Almost every investing article about lululemon athletica
Lululemon announced its second-quarter earnings on Friday last week, and it looks like things have taken a spicy turn. Revenue, same-store sales, and earnings all moved in the right direction. Not only did things turn out well, but they turned out better than the company had forecasted. The surprise pushed the stock back up, finishing the week just $4 shy of its 52-week high. Is this a sign of more good things to come, or has Lululemon pushed into way-too-expensive territory?
Michelin star quality, Michelin star pricing
Lululemon isn't fooling anyone. With its forward P/E of 37, investors thinking about placing an order has to know what they're in for. But there's a reason for the price, and it's summed up in one word -- growth. In its second quarter, same-store sales increased 15%, revenue jumped 33%, and earnings per share grew 50%. That's a treat, no matter how you serve it up.
Investors were even happier because, while they got steak, they were expecting grilled cheese -- or perhaps a nice, juicy burger, to be more precise. In its first-quarter earnings statement, Lululemon predicted a slowdown, with earnings per share coming in below $0.30. That was based on an estimated revenue of $278 million. So when this quarter showed up with $0.39 per share, people got excited.
To put just a little water on the flames, a lot of the jump in earnings came from a lower-than-anticipated tax rate. If the company had been right in its earlier prediction, earnings per share would have come in at $0.31. That still beats the estimate the company provided, but it's a little less dramatic.
The fly in the soup
There were a few bitter mouthfuls to swallow, along with the good news. The biggest was the continued suppression of gross margins. In the first quarter of this year, gross margins fell to 55%, from a strong 2011 position at 59%. The second quarter followed in the first's footsteps, and margins hit 55% again. While this is a fall from earlier greatness, it's still a strong result and beats out competitors Gap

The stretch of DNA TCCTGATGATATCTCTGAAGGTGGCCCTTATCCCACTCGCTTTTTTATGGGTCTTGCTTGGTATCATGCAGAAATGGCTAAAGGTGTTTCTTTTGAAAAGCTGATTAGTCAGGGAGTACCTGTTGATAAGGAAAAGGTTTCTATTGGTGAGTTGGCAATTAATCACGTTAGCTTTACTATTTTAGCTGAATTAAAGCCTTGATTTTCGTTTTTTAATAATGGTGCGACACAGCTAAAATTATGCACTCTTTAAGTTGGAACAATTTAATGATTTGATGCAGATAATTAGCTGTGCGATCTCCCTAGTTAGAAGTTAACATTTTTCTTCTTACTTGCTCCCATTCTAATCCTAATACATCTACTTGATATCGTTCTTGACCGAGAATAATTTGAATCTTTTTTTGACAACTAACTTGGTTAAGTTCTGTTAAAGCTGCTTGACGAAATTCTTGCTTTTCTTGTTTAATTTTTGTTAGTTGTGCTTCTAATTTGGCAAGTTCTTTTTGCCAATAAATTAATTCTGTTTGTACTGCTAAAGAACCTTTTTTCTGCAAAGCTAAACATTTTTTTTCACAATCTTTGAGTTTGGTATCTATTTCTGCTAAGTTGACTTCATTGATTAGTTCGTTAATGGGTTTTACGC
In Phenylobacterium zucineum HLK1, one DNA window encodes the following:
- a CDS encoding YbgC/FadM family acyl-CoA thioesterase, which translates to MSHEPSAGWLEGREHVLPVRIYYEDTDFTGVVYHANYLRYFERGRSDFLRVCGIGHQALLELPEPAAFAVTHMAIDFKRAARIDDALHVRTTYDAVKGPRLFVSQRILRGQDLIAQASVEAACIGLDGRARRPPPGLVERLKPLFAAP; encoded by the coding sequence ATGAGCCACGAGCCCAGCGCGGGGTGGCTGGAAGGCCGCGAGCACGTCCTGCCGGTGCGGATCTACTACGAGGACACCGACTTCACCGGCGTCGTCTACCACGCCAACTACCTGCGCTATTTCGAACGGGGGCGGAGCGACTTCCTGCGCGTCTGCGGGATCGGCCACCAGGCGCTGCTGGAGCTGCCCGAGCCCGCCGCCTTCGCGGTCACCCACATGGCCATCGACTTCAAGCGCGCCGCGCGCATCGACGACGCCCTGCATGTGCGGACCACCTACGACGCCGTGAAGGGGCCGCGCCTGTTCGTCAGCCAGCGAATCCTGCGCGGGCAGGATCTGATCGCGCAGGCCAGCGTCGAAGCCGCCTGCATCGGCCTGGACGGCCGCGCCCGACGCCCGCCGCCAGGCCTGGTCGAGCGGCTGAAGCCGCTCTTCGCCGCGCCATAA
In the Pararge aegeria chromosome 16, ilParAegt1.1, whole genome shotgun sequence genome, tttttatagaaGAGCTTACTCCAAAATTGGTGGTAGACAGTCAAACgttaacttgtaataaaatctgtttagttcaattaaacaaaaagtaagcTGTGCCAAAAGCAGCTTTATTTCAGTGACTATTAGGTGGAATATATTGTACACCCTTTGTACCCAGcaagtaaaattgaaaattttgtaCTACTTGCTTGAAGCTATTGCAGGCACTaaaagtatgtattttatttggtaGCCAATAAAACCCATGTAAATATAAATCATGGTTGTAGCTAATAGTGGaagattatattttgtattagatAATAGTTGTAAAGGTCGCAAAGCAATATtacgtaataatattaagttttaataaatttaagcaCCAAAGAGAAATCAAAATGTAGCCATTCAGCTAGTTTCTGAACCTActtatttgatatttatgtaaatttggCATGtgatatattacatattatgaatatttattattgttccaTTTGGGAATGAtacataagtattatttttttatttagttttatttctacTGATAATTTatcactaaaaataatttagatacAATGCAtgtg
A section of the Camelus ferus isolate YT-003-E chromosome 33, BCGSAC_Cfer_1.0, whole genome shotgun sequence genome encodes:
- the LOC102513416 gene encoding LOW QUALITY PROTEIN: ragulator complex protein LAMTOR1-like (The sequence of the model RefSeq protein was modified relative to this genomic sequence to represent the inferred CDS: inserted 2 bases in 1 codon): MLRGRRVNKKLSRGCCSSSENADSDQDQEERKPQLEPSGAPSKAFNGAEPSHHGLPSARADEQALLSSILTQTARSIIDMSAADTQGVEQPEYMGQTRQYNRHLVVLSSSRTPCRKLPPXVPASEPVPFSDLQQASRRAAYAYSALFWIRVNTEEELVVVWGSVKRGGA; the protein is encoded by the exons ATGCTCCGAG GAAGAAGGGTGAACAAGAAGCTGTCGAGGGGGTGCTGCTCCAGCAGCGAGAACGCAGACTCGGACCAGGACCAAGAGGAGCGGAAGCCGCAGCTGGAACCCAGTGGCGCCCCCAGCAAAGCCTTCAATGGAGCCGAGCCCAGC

Part of this drop was attributed to better inventory management. In 2011, Lululemon suffered from a glut of demand and a dearth of supply. That led to constant consumer demand for items that could be kept on the shelf and probably hurt revenue overall. This year, the company has managed the flow and production of goods into a steadier stream, leading to fewer empty racks. But that also means leftover items had to be marked down for sale. The markdowns damaged overall margins, but the accessibility of merchandise probably did more good than harm.
Lululemon expects to maintain that 55% position for the long term, and that would be a definite win for the company. While the forecast for the third quarter is slightly below that mark, it looks like the company should be able to hold on to it for the full year. That will keep it in a very strong position when it comes to price and could help the longer battle that may play out with Gap and other competitors.
The final course
The bottom line is that Lululemon beat expectations laid out in the first quarter but didn't move beyond what investors were looking for earlier in the year. It seems safe to say the company is back on track, after a small setback. But that doesn't make it a perfect dinner. I still think the stock is too rich and would rather get in on the relatively lean Gap. I think Lululemon has a long way to grow, and I don't doubt its potential. I just worry about the opportunity cost.
While Gap is making a turn of things, it's not the only retailer having success. The Fool's brand-new report on the 3 Companies Ready to Rule Retail covers some of the most exciting sellers out there. It has everything you need to get up to speed with these three titans, and it's completely free. Get your free copy today.